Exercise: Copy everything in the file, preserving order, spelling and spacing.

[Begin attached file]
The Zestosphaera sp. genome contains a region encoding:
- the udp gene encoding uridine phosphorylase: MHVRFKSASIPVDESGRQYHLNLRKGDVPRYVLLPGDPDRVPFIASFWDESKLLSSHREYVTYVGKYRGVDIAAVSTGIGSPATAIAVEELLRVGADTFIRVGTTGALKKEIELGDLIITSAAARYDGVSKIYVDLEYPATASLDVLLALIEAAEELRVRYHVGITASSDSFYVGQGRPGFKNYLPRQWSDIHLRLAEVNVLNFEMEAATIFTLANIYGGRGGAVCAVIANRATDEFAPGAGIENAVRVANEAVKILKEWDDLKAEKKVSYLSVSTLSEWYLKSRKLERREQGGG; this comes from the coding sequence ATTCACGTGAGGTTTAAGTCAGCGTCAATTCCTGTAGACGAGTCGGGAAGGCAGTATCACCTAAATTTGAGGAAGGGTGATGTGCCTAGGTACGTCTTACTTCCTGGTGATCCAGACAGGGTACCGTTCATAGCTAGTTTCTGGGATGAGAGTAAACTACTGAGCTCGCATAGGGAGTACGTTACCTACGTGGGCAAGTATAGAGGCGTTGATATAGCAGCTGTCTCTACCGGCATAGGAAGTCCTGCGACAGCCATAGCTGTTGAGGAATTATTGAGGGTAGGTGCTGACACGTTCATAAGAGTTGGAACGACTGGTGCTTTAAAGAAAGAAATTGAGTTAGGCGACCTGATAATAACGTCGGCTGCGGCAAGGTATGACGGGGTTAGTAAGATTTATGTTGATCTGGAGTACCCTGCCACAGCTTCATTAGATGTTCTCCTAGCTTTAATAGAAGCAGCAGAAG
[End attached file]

The Zestosphaera sp. genome contains a region encoding:
- the udp gene encoding uridine phosphorylase: MHVRFKSASIPVDESGRQYHLNLRKGDVPRYVLLPGDPDRVPFIASFWDESKLLSSHREYVTYVGKYRGVDIAAVSTGIGSPATAIAVEELLRVGADTFIRVGTTGALKKEIELGDLIITSAAARYDGVSKIYVDLEYPATASLDVLLALIEAAEELRVRYHVGITASSDSFYVGQGRPGFKNYLPRQWSDIHLRLAEVNVLNFEMEAATIFTLANIYGGRGGAVCAVIANRATDEFAPGAGIENAVRVANEAVKILKEWDDLKAEKKVSYLSVSTLSEWYLKSRKLERREQGGG; this comes from the coding sequence ATTCACGTGAGGTTTAAGTCAGCGTCAATTCCTGTAGACGAGTCGGGAAGGCAGTATCACCTAAATTTGAGGAAGGGTGATGTGCCTAGGTACGTCTTACTTCCTGGTGATCCAGACAGGGTACCGTTCATAGCTAGTTTCTGGGATGAGAGTAAACTACTGAGCTCGCATAGGGAGTACGTTACCTACGTGGGCAAGTATAGAGGCGTTGATATAGCAGCTGTCTCTACCGGCATAGGAAGTCCTGCGACAGCCATAGCTGTTGAGGAATTATTGAGGGTAGGTGCTGACACGTTCATAAGAGTTGGAACGACTGGTGCTTTAAAGAAAGAAATTGAGTTAGGCGACCTGATAATAACGTCGGCTGCGGCAAGGTATGACGGGGTTAGTAAGATTTATGTTGATCTGGAGTACCCTGCCACAGCTTCATTAGATGTTCTCCTAGCTTTAATAGAAGCAGCAGAAG